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THREE YARDS AND A CLOUD OF DUST: INDUSTRIAL MANAGEMENT AT CENTURY END

THREE YARDS AND A CLOUD OF DUST: INDUSTRIAL MANAGEMENT AT CENTURY END After a decade of updating and modernizing U.S. manufacturing with advanced management techniques (AMTS), competitive results have been generally disappointing. Industrial managers under pressure have relied on AMTS to solve their problems, but in this era of ever more intense and fast‐moving competition, this has generally proven inadequate. Competitors abroad have moved ahead just as vigorously and usually earlier in applying AMTS such as JIT, TQM, and MRP, so the result has been “competitíve gridlock.” Simultaneously, industry is full of misfits between manufacturing policies and strategy, as AMT‐driven managers make and change policies piecemeal. The mediocre results of this conventional, operational mindset demonstrate that sheer productivity improvement or other conventional performance objectives seldom build unique competitive advantage. Winning in competition today requires a different management approach, one which is focused on establishing competitive superiority. Basic structural redesign is the key to clear competitive advantage, but its rare practice signals the presence of problems in the skills, attitudes, and premises of many industrial managers. Rather than continuing the common practice of relying on available AMTS, a new breed of industrial managers is needed, equipped with a breadth of skills which encompass all the functional areas of production and who are business‐ and strategy‐rather than narrowly operation‐ and functionally‐oriented. http://www.deepdyve.com/assets/images/DeepDyve-Logo-lg.png Production and Operations Management Wiley

THREE YARDS AND A CLOUD OF DUST: INDUSTRIAL MANAGEMENT AT CENTURY END

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Publisher
Wiley
Copyright
© 1996 Production and Operations Management Society
ISSN
1059-1478
eISSN
1937-5956
DOI
10.1111/j.1937-5956.1996.tb00382.x
Publisher site
See Article on Publisher Site

Abstract

After a decade of updating and modernizing U.S. manufacturing with advanced management techniques (AMTS), competitive results have been generally disappointing. Industrial managers under pressure have relied on AMTS to solve their problems, but in this era of ever more intense and fast‐moving competition, this has generally proven inadequate. Competitors abroad have moved ahead just as vigorously and usually earlier in applying AMTS such as JIT, TQM, and MRP, so the result has been “competitíve gridlock.” Simultaneously, industry is full of misfits between manufacturing policies and strategy, as AMT‐driven managers make and change policies piecemeal. The mediocre results of this conventional, operational mindset demonstrate that sheer productivity improvement or other conventional performance objectives seldom build unique competitive advantage. Winning in competition today requires a different management approach, one which is focused on establishing competitive superiority. Basic structural redesign is the key to clear competitive advantage, but its rare practice signals the presence of problems in the skills, attitudes, and premises of many industrial managers. Rather than continuing the common practice of relying on available AMTS, a new breed of industrial managers is needed, equipped with a breadth of skills which encompass all the functional areas of production and who are business‐ and strategy‐rather than narrowly operation‐ and functionally‐oriented.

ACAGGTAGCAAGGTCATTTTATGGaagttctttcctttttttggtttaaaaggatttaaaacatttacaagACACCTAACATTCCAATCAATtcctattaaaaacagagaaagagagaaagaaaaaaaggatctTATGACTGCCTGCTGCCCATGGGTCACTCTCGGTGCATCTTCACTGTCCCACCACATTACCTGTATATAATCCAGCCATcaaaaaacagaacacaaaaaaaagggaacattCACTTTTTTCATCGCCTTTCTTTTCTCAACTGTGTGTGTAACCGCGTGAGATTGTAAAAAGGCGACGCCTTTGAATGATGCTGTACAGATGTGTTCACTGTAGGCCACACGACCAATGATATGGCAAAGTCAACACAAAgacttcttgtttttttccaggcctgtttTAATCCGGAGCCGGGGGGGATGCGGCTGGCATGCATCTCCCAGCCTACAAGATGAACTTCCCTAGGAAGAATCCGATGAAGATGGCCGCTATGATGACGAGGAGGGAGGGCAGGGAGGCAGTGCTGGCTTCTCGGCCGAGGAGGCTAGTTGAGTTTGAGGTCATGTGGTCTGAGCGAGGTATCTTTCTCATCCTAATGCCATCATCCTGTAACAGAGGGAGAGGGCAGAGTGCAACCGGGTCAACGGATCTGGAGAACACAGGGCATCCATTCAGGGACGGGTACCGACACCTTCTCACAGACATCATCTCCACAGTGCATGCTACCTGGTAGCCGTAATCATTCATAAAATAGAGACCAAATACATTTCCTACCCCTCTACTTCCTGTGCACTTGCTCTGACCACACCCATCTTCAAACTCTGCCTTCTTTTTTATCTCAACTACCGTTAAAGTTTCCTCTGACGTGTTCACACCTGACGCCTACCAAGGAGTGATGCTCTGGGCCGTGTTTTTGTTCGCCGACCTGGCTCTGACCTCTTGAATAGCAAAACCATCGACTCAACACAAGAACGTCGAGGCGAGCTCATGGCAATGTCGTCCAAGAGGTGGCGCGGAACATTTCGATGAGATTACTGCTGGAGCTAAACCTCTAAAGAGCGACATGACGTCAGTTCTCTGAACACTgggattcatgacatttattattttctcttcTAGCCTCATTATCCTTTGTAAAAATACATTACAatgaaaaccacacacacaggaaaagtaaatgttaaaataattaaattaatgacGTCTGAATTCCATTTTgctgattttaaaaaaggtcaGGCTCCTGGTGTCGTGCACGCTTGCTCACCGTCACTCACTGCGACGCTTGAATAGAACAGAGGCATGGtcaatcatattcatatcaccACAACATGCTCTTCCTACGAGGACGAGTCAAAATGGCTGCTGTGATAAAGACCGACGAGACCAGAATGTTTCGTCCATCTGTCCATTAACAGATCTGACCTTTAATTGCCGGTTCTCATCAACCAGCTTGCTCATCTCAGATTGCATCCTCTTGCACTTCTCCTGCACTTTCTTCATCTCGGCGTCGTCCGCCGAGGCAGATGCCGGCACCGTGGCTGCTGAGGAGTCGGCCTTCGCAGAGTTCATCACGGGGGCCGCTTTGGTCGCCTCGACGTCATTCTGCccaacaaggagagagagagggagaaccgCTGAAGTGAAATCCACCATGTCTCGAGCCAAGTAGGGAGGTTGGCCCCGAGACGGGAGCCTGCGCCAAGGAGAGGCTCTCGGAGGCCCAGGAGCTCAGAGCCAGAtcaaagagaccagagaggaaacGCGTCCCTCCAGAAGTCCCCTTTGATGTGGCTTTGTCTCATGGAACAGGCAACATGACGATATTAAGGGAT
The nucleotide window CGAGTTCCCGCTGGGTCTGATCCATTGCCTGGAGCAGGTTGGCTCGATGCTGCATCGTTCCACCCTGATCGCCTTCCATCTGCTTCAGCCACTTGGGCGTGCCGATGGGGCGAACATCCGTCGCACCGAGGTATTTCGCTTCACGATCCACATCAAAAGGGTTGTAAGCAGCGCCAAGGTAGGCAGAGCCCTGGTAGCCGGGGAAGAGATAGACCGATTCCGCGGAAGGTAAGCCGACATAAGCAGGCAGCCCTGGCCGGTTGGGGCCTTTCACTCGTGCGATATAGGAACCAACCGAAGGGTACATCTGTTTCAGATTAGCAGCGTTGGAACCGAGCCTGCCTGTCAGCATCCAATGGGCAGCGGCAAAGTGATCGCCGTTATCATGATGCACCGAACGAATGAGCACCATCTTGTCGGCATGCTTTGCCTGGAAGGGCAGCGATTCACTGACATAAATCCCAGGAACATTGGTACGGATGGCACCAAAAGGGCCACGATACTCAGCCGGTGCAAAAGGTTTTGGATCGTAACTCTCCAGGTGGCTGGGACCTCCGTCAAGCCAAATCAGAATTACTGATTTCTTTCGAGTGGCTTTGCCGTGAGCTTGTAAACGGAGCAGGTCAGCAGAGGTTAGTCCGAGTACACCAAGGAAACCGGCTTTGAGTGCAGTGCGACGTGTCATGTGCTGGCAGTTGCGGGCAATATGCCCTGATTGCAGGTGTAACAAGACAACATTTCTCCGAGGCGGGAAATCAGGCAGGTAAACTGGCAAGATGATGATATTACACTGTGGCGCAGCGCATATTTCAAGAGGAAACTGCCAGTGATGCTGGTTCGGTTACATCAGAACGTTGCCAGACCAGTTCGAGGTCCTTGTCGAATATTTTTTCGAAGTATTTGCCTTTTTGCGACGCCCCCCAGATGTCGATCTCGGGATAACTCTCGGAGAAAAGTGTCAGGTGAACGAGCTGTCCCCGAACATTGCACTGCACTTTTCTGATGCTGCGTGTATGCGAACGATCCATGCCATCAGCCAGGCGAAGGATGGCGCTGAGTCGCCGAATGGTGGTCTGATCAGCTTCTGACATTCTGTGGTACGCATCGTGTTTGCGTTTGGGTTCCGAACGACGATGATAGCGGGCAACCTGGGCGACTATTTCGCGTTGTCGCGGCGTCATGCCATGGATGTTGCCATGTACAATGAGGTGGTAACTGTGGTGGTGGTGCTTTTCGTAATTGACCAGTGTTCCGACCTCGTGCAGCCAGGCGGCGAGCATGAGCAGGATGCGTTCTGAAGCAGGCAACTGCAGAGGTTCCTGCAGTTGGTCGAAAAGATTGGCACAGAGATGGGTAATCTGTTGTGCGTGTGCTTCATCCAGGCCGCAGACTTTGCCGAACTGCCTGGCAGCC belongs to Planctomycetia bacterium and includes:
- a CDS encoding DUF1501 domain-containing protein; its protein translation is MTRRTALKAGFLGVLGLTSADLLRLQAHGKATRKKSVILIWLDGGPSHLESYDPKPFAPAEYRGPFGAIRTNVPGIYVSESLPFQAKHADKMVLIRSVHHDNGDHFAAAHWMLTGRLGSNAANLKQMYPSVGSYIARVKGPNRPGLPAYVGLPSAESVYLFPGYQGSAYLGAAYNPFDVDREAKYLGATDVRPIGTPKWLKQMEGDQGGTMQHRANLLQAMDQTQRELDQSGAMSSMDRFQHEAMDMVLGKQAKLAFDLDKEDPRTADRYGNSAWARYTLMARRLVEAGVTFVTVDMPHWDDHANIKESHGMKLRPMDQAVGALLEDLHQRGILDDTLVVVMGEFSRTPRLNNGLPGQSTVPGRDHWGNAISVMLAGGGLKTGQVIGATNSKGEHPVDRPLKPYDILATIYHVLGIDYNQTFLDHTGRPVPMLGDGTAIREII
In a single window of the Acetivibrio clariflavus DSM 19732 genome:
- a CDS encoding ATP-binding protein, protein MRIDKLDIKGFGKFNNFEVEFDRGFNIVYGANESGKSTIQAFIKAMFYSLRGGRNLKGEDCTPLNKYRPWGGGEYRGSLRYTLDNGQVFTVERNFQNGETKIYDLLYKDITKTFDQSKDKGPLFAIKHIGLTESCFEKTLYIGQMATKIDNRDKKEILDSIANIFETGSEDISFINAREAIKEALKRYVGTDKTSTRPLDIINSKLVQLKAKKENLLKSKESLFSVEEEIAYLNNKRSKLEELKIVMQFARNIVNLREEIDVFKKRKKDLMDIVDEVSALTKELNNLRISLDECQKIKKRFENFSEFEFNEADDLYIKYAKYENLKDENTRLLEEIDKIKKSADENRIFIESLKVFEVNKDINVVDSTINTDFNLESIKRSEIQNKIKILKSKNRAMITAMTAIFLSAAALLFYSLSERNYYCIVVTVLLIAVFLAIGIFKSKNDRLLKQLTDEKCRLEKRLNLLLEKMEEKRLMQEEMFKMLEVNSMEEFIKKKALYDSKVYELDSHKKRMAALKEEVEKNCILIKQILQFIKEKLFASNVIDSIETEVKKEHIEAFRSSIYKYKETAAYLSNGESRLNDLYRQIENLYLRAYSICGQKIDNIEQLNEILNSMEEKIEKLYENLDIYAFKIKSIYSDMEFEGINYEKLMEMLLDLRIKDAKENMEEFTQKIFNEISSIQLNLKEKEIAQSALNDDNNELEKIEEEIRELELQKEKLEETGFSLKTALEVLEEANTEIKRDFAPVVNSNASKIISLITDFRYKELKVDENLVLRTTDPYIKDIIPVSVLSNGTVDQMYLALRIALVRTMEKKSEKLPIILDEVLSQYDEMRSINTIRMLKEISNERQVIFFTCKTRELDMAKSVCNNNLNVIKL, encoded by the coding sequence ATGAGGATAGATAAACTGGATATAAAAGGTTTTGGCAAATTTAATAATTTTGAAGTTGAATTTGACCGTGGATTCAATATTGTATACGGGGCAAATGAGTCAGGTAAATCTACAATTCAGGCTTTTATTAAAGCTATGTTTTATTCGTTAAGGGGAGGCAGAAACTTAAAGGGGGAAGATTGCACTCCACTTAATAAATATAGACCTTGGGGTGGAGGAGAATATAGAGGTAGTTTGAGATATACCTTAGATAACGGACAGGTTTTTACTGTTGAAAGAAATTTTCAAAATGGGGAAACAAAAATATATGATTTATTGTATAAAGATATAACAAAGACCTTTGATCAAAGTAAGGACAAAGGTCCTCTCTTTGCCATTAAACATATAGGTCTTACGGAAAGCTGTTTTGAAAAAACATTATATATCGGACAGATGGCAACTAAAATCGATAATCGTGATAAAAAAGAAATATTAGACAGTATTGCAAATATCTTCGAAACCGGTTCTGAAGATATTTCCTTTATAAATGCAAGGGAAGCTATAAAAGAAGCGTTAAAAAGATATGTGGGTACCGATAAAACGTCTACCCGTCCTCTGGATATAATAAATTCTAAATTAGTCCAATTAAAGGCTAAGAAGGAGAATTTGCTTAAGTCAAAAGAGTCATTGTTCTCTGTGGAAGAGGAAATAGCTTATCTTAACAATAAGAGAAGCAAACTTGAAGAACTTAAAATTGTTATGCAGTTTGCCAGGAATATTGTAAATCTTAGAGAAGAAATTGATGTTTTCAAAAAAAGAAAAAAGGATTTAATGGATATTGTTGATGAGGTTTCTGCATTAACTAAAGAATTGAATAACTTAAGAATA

Journal

Production and Operations ManagementWiley

Published: Mar 1, 1996

References